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magikbilly

Happy Birthday Kodak!

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Say "cheese!"

WF Baby Brownie

Exactly which date are you commemorating?

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Hi Wayne,

I'm sorry - I missed your question. September 4th, patent date I believe.

Best wishes,

Eric

Ah! Thanks.

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Kodak's restructuring plan proposes to reduce from three divisions down to two divisions.

And the division to be eliminated includes entertainment and various things which I would think included promotional things like placing Kodak Picture Spot signs at World's Fairs.

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Once the heart and soul of Rochester, NY, Kodak is a mere shadow of its former self. At one time, Kodak employed nearly 60,000 people in that city alone. Today, that number is below 6,000 and dropping. In 1976, Kodak controlled 90% of the photography market in the US and today, all that has melted away. It really is a sad story and for Upstate New York, it is a devastating turn of events. George Eastman was born in Waterville and built his adult life in Rochester. Kodak's contributions to that city are beyond measure. I would like to be more optimistic but it is very difficult for companies to successfully emerge from chapter eleven. I hope it is not the end of an American original.

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It's really sorry to see the end of an icon, but when you stop and think about it, what has Kodak really done for the last several decades that was in any way new or exciting? The last big camera hit they had was the Instamatic line and that was in the 1960s. The disc cameras were truly terrible, turning out images so small they were useless. I can't think of ever being tempted to buy a piece of Kodak hardware after that experience. They put everything they had on film and chemicals, but then when others like Fuji made inroads in that market they didn't seem to have a Plan B. I really liked Kodak and spent a fortune with them over the years, but their management sure seemed clueless to me for way too long. I can't see them turning things around now given the track record they have demonstrated.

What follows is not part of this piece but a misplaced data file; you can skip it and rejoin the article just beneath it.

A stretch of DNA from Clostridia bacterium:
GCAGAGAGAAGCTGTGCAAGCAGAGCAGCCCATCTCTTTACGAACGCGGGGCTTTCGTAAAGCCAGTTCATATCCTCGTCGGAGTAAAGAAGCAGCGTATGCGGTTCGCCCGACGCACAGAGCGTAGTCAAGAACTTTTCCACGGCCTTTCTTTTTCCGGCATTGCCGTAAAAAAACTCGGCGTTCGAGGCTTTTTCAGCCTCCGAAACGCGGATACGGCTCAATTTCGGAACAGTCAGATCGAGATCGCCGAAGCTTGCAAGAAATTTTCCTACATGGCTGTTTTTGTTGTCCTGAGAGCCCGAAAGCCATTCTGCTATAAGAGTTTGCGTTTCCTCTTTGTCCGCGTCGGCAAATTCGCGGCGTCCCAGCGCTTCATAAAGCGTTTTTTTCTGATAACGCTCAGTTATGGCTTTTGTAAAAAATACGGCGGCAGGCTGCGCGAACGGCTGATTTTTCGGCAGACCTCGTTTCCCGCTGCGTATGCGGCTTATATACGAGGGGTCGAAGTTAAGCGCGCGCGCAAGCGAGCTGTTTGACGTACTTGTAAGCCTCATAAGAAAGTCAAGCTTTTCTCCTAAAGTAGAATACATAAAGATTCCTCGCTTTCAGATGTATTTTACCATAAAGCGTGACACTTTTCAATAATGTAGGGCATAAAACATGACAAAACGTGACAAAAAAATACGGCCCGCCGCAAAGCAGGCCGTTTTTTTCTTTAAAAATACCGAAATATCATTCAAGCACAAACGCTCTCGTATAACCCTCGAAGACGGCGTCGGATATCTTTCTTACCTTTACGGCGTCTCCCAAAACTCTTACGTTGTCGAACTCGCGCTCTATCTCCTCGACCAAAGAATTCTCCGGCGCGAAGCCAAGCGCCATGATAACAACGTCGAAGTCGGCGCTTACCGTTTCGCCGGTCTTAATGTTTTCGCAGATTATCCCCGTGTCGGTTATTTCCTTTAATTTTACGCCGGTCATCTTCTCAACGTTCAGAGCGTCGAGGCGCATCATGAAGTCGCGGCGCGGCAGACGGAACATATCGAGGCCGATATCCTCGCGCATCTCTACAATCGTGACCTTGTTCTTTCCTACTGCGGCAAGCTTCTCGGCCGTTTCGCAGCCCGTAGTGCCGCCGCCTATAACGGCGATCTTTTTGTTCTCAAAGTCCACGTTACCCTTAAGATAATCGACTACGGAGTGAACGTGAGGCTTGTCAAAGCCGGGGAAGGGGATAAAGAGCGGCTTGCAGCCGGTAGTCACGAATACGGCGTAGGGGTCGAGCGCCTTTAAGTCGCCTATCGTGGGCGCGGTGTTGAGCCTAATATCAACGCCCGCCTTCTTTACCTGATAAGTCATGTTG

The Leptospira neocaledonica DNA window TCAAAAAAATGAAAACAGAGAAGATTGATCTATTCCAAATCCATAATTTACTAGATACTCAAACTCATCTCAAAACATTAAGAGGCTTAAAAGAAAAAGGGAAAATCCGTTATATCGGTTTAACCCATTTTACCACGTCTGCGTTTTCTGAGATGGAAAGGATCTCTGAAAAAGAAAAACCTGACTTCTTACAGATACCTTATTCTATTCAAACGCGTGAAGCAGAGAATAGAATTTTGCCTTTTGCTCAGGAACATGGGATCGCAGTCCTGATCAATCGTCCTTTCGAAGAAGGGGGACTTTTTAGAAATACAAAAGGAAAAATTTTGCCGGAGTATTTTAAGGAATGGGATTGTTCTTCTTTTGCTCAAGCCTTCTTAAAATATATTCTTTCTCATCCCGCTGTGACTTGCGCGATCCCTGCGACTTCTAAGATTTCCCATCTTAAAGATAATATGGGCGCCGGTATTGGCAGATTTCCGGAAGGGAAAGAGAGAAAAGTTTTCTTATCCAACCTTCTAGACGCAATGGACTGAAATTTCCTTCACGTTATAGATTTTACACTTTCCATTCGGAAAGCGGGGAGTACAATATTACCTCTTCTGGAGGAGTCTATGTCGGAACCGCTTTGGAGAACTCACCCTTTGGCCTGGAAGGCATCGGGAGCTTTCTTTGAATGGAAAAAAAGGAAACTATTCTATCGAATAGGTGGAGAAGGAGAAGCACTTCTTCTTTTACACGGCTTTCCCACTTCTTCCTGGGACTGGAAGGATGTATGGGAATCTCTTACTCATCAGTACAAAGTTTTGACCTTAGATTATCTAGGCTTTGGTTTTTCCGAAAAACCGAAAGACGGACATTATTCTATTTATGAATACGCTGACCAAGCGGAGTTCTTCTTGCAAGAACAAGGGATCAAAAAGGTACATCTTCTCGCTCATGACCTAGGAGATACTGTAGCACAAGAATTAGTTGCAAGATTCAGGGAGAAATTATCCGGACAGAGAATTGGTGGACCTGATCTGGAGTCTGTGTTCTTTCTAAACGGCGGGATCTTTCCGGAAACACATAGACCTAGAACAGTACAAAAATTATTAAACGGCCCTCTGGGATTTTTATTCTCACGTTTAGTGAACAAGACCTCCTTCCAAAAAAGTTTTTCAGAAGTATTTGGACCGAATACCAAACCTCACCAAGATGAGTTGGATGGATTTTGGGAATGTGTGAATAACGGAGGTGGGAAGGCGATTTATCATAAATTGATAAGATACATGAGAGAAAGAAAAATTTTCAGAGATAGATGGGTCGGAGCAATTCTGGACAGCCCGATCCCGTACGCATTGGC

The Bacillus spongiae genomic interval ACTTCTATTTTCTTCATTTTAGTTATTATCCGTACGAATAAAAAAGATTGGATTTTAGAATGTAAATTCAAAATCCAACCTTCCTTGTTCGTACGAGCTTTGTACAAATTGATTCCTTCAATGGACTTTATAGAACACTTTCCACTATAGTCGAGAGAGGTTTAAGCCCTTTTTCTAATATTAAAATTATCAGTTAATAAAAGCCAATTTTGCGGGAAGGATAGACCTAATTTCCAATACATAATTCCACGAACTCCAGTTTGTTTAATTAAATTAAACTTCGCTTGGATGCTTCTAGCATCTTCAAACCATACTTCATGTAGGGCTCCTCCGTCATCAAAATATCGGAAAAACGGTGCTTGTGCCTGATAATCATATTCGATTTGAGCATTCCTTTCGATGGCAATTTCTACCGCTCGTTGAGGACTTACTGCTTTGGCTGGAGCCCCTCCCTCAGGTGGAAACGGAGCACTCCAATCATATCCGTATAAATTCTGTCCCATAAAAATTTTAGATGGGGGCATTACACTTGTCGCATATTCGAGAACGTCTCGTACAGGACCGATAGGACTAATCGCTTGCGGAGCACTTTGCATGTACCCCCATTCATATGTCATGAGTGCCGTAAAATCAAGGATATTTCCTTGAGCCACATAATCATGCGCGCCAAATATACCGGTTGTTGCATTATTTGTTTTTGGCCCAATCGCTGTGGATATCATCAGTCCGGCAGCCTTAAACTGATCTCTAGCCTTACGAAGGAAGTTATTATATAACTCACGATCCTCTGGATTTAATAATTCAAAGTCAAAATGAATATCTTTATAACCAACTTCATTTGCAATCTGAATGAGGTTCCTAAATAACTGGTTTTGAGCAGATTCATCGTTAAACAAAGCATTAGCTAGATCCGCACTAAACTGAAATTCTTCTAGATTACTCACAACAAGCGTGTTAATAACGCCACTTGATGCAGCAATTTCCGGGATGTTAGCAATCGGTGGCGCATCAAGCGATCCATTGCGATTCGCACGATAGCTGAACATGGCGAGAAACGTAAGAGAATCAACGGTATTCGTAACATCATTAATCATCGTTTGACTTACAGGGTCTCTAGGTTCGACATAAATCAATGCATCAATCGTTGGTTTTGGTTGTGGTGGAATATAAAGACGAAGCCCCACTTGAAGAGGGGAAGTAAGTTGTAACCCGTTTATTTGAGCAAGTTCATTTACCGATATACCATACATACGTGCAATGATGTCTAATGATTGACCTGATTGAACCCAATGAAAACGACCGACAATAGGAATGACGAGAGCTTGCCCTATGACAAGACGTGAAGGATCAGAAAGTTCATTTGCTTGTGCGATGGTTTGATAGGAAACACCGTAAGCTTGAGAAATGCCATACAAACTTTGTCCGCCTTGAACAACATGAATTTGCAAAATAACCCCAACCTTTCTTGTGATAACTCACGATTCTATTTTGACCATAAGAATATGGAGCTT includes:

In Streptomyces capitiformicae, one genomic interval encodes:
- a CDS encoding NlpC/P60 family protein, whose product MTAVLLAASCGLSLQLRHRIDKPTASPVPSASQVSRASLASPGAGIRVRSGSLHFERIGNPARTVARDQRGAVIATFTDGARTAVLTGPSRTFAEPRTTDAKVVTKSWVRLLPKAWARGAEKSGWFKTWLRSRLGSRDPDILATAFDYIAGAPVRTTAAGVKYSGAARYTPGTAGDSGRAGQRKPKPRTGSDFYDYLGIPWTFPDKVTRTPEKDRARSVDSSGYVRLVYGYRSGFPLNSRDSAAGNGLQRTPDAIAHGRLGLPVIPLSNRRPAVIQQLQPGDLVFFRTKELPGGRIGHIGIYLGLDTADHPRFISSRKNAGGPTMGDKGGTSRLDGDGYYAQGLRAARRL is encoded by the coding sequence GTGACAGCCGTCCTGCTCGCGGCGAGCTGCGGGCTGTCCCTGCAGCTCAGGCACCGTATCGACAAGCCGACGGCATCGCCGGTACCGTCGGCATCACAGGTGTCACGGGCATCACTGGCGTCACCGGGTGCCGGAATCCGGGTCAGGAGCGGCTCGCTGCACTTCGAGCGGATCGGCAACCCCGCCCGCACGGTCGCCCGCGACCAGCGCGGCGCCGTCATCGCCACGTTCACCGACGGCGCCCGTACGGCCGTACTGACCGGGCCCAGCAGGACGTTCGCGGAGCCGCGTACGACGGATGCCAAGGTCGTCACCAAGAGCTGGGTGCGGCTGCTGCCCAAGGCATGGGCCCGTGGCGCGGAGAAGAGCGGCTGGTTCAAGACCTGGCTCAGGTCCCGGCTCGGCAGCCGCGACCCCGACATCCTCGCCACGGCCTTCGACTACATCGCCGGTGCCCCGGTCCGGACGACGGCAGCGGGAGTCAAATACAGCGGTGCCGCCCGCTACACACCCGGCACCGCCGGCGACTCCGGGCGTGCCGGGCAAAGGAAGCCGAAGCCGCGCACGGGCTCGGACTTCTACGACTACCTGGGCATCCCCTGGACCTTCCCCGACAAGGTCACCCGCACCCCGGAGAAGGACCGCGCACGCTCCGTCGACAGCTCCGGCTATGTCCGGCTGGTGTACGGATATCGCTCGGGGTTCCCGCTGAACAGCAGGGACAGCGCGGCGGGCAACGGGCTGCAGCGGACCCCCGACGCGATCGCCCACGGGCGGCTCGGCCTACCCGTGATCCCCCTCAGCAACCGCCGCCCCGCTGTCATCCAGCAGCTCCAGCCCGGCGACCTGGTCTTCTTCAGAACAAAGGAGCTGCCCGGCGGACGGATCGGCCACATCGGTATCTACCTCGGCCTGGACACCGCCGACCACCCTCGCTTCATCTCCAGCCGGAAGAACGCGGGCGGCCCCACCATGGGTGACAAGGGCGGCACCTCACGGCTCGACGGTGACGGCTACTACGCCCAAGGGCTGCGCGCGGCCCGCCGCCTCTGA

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"...but when you stop and think about it, what has Kodak really done for the last several decades that was in any way new or exciting?"

Hi Bill,

couldn't tell ya, I'm still not done looking at stuff from nearly 3/4 of a century ago! I started to write half a century ago, but my own age just put me in check! Arrgghh!

Best wishes,

Eric :)

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Think beyond the consumer part of Kodak's business.

1. Medical imaging is on a fast track to all-digital. X-ray film is antiquated and on its way out. My dentist recently e-mailed a .jpg of my teeth to the guy that yanked a molar for me. And today's MRI and CT Scan operators don't even know what film is!

2. The printing industry had a voracious appetite for sheets of film ranging from 8.5" x 11", to 48" x 77" and even larger, for posters, maps. billboard panels, etc. And EVERY color in the printing job required a separate sheet of film! The quantities of materials used in the graphic arts is beyond comprehension.